New US Law Spells Changes for Drugs and Emissions

17.08.2022 - Both houses of the US Congress have passed the White House’s $430 billion bill, which could decisively shape issues as diverse as pharmaceutical pricing and greenhouse gas emissions.

The bill deliberated over 18 months, punctuated in part by concessions to interest groups, is being labeled as the biggest climate package in US history. Some pundits believe it could boost the chances for president Joe Biden’s Democratic Party ahead of the November midterm elections.

Aimed at reducing carbon emissions and supporting the “greening” of energy consumption, the legislation also could potentially cut prescription drug costs for the elderly and at the same time eliminate taxation loopholes for corporations and the wealthy.

One of the biggest and most popular changes gives Medicare, the national healthcare program for the elderly, the right to negotiate some prices for prescription drugs.

Drug price negotiation for Medicare is popular

According to a Reuters/Ipsos poll conducted in early August, about half of Americans support the climate and drug pricing legislation, including 69% of Democrats and 34% of Republicans. The drug pricing power for Medicare is supported by 71%, including 68% of Republicans, the poll found.

Republicans in Congress opposed the bill’s passage, saying it would kill jobs by raising corporate tax bills and further fuel inflation with government spending. In particular, Medicare’s negotiating role would inhibit the development of new drugs.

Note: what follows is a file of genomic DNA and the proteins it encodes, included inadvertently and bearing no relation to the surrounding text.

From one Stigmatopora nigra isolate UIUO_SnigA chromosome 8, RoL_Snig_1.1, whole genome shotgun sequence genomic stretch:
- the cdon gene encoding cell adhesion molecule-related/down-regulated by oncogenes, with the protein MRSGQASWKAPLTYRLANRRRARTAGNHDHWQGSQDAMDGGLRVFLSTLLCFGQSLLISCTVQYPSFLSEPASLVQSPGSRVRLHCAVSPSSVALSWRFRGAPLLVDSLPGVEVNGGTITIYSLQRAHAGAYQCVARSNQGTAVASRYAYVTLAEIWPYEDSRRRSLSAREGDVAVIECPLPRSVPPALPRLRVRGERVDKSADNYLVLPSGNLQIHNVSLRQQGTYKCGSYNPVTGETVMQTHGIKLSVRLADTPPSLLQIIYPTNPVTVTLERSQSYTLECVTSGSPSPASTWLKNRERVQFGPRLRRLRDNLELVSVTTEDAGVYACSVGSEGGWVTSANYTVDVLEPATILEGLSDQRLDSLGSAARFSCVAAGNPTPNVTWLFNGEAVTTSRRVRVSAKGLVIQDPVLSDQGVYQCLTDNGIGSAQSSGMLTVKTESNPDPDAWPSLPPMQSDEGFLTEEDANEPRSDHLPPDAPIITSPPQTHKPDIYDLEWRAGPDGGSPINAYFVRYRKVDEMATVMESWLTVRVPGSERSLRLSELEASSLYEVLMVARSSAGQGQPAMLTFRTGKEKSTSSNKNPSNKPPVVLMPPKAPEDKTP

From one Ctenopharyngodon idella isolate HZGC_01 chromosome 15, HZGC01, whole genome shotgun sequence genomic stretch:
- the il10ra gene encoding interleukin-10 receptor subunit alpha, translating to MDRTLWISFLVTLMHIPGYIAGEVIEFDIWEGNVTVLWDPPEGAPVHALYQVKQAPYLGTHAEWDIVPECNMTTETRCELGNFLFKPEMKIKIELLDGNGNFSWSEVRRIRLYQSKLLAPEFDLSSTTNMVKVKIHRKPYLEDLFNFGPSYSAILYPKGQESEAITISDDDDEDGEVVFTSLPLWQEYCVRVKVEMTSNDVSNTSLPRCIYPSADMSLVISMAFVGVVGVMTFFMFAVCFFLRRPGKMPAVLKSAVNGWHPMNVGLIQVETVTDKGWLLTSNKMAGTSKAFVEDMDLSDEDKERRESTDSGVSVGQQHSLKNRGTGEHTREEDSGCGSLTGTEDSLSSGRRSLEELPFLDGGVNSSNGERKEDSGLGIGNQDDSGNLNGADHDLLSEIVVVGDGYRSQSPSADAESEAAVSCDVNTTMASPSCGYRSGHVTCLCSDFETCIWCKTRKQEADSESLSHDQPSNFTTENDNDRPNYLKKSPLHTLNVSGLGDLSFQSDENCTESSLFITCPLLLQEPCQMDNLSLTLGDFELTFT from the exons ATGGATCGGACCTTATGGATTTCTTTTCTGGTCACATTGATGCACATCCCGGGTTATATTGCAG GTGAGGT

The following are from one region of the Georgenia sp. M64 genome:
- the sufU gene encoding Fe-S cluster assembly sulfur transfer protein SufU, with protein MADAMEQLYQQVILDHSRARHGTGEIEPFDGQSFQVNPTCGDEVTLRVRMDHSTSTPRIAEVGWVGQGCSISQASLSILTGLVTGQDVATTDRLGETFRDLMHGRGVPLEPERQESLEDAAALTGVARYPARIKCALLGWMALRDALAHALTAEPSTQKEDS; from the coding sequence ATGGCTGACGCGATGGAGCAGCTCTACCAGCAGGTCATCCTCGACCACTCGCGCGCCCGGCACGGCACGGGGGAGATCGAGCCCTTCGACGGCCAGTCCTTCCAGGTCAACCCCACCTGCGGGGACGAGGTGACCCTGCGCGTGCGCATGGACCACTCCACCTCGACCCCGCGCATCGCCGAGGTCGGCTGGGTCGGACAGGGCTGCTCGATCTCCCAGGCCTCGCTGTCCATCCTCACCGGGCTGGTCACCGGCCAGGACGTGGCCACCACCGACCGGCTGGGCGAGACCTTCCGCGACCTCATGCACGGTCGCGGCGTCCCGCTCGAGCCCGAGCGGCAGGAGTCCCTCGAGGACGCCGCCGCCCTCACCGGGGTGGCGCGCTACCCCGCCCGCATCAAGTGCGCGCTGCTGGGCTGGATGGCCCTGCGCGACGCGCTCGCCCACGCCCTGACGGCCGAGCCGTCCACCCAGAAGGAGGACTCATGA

The bill officially called the Inflation Reduction Act (IRA) includes $390 billion for clean energy funding over a decade, $318 billion for deficit reduction, and smaller amounts for targeted health care subsidies and improving the resources of the Internal Revenue Service.

Funds would be doled out as long-term tax credits for wind and solar energy as well as for energy storage, biogas and hydrogen.

An oddity of the new rules is that the funding for use of renewable energy on lands owned by the federal government will be allowed only if Washington also auctions rights to drill for oil and natural gas, a concession to members of Congress with constituents in the fossil fuel industry.

To encourage US consumers to buy electric vehicles, the bill carries a $7,500 tax credit, but this subsidy will only apply to the purchase of models assembled in North America.

Senate finance committee eyes offshore drug profit

Under the new law, companies earning more than $1 billion in the preceding three years would be required to pay taxes of at least 15% of their worldwide “book” profits. There would be an additional tax on big companies using tax breaks to pay less than the 21% corporate rate, as well as a 1% excise tax on corporate share buybacks.

In this sense, Senate finance committee chair Ron Wyden, a Democrat from Oregon, continues to investigate drugmakers who form subsidiaries in low- or zero-tax countries to lower their tax bills. Companies already on his radar include Merck & Co, AbbVie and Bristol Myers Squibb, and Wyden now has his sights on Amgen.

“Amgen generated 70% of its sales in the United States yet reported just 28% of its pretax income in the United States,” Wyden said in a letter to Amgen CEO Robert Bradway that was quoted widely in US media.

Author: Dede Williams, Freelance Journalist